Ignoring what they said, Jesus told the synagogue ruler, “Don’t be afraid; just believe.” – Mark 5:36
I can remember as a child, crawling in bed at night and pulling the blankets up to my nose. Mom or dad would tuck me in, listen as I said my prayers, and then push the closet door shut. (For those writers who may read this – no, I wasn’t in the closet.) The closet door never latched when it was closed and over time it would edge open. However, to me, the reason that door would not latch was because something horrible lived in the darkness near the back of the closet.
I hated bedtime because of that silly closet. When the lights went out, my insides began to churn. My mother has often asked me why I was so frightened as a child. I know why, too. Mom and her best friend used to go to the morning matinee downtown. It was usually some Alfred Hitchcock flick or something with Ingrid Bergman. Just regular movies now called classics (well, I guess Hitchcock wasn’t so regular.)
I remember sitting in the seat next to my mom watching the screen. A woman walked toward a closet door that stood partially open. As the camera panned closer to the door, you could see the shadow of a man hanging from the door. Yep, the guy killed himself. Now, to the average Joe, that was just a murder movie, but to a little scrawny girl it was frightening. I’ve teased mom through the years that she warped me, but she claims “not guilty.” Regardless, it scared me silly. In fact, though I didn’t pull the covers up to my nose in college, I still went to bed at night with one eye cracked open.
One evening my grandmother and I were talking. She had her own unique ways about her, but tack was never one. She roared laughing when I told her I still slept light. “Do you think someone is going to get you?” she asked.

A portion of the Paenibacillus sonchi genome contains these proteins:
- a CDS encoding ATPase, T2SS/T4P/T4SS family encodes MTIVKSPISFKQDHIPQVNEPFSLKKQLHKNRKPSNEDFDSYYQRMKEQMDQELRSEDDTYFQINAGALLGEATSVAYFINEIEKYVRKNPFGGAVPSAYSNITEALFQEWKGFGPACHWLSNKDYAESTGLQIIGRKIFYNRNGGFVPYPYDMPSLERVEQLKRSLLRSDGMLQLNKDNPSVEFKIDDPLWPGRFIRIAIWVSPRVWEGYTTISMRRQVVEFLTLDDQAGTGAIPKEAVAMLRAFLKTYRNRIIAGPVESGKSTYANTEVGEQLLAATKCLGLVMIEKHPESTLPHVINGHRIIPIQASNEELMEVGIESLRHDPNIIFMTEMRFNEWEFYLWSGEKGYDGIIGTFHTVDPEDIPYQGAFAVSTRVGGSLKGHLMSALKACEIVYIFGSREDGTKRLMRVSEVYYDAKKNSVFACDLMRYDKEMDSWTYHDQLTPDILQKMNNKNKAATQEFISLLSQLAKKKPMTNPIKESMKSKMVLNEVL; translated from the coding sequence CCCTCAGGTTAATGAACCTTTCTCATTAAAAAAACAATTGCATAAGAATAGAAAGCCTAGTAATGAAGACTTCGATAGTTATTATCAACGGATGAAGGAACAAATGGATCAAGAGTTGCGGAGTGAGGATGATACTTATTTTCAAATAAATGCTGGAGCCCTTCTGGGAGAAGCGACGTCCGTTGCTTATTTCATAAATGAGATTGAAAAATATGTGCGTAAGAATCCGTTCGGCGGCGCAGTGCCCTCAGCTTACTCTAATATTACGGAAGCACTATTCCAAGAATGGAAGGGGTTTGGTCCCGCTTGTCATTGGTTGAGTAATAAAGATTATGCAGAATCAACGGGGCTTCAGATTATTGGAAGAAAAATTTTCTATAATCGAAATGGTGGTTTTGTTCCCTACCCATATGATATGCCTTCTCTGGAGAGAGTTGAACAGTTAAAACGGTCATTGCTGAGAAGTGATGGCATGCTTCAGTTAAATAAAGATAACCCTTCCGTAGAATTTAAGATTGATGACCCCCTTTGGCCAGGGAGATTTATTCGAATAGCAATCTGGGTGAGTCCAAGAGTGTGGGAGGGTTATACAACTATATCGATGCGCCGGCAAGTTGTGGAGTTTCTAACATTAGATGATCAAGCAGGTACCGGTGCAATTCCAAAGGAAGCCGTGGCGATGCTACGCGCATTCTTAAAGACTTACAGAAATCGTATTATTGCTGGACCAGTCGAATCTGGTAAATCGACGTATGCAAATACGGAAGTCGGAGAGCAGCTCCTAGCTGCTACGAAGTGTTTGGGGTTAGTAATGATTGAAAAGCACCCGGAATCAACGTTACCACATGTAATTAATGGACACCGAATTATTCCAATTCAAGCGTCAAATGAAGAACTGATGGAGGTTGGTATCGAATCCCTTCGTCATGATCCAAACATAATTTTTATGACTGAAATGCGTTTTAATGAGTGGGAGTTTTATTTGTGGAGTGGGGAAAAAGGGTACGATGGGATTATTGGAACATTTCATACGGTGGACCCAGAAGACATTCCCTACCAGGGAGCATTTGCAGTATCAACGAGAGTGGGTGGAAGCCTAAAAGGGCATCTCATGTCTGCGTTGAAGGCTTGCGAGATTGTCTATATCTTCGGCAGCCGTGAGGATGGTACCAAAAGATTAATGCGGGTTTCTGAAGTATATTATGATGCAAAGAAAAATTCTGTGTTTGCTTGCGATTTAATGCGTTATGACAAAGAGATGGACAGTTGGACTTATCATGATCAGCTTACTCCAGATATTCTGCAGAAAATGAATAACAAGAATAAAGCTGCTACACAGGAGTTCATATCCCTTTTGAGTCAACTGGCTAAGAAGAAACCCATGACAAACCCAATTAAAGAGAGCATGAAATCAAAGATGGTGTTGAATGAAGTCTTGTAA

No was the only answer I had to offer. “Then do you know you are safe in your house.” she said continuing to press the issue.
“Of course I know I’m safe in my house.”
She leaned back in the chair and pointed her finger straight at my face. “If you know you’re safe, just believe it. Your problem is, you don’t believe what you know.”
Things suddenly cleared for me and I felt a little embarrassed to be in my teens and have my grandmother tease me about being afraid. I thought I’d outgrown it. Since that enlightening evening, I’ve never had a problem sleeping at night. My fears of the dreaded dark closet vanished. Still since that evening with my grandmother, I’ve been able to use her advice numerous times.
As Christians we often fall prey to senseless fears. We tend to worry and fret over things which we cannot control. We are very aware that God is with us, yet we have difficulty turning over our fears to Him. For some reason, we find it necessary to cling to the things that Christ says to release – we want to handle them ourselves. We are completely aware that God will handle our fears, still we refuse to believe that He will.
Jesus said it plainly to the synagogue ruler, “Don’t be afraid; just believe.” Just believe. It is easy for us to insist we trust God completely when in fact, we fail Him by not fully believing. My grandmother’s playful bantering drove home a serious point. We know God will care for us, however, we fail to believe what we know. When fear attacks me, whether it be health issues, children or anything else, I remember what Jesus said, “Don’t be afraid; just believe.” I’ve kept those words close to my heart ever since. These days, my closet holds nothing more than a mess and I do believe it will eventually be clean.
Prayer: God of all strength and wisdom, help us to believe what we know to be true.